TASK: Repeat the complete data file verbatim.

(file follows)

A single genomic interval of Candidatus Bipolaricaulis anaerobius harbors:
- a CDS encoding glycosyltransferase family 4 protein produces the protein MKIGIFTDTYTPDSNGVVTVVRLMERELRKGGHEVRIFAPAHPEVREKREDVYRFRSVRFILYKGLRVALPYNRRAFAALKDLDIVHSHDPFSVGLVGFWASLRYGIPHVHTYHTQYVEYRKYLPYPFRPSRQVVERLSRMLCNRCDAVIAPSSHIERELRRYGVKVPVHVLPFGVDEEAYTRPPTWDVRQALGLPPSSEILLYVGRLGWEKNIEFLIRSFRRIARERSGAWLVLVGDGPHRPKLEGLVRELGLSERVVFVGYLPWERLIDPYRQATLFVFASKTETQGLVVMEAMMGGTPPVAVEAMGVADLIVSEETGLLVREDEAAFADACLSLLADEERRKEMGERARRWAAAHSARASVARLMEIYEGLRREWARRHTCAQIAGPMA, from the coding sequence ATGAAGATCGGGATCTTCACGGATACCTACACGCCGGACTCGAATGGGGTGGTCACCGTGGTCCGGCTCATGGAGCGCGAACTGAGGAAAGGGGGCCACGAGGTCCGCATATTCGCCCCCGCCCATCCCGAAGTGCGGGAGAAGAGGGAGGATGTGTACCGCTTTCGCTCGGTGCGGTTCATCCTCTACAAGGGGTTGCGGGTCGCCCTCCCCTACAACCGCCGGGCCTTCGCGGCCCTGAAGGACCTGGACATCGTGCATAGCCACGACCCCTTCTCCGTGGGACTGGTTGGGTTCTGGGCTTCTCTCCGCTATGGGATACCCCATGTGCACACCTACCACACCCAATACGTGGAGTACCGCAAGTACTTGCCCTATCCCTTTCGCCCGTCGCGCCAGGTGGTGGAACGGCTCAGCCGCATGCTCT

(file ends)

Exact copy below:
A single genomic interval of Candidatus Bipolaricaulis anaerobius harbors:
- a CDS encoding glycosyltransferase family 4 protein produces the protein MKIGIFTDTYTPDSNGVVTVVRLMERELRKGGHEVRIFAPAHPEVREKREDVYRFRSVRFILYKGLRVALPYNRRAFAALKDLDIVHSHDPFSVGLVGFWASLRYGIPHVHTYHTQYVEYRKYLPYPFRPSRQVVERLSRMLCNRCDAVIAPSSHIERELRRYGVKVPVHVLPFGVDEEAYTRPPTWDVRQALGLPPSSEILLYVGRLGWEKNIEFLIRSFRRIARERSGAWLVLVGDGPHRPKLEGLVRELGLSERVVFVGYLPWERLIDPYRQATLFVFASKTETQGLVVMEAMMGGTPPVAVEAMGVADLIVSEETGLLVREDEAAFADACLSLLADEERRKEMGERARRWAAAHSARASVARLMEIYEGLRREWARRHTCAQIAGPMA, from the coding sequence ATGAAGATCGGGATCTTCACGGATACCTACACGCCGGACTCGAATGGGGTGGTCACCGTGGTCCGGCTCATGGAGCGCGAACTGAGGAAAGGGGGCCACGAGGTCCGCATATTCGCCCCCGCCCATCCCGAAGTGCGGGAGAAGAGGGAGGATGTGTACCGCTTTCGCTCGGTGCGGTTCATCCTCTACAAGGGGTTGCGGGTCGCCCTCCCCTACAACCGCCGGGCCTTCGCGGCCCTGAAGGACCTGGACATCGTGCATAGCCACGACCCCTTCTCCGTGGGACTGGTTGGGTTCTGGGCTTCTCTCCGCTATGGGATACCCCATGTGCACACCTACCACACCCAATACGTGGAGTACCGCAAGTACTTGCCCTATCCCTTTCGCCCGTCGCGCCAGGTGGTGGAACGGCTCAGCCGCATGCTCT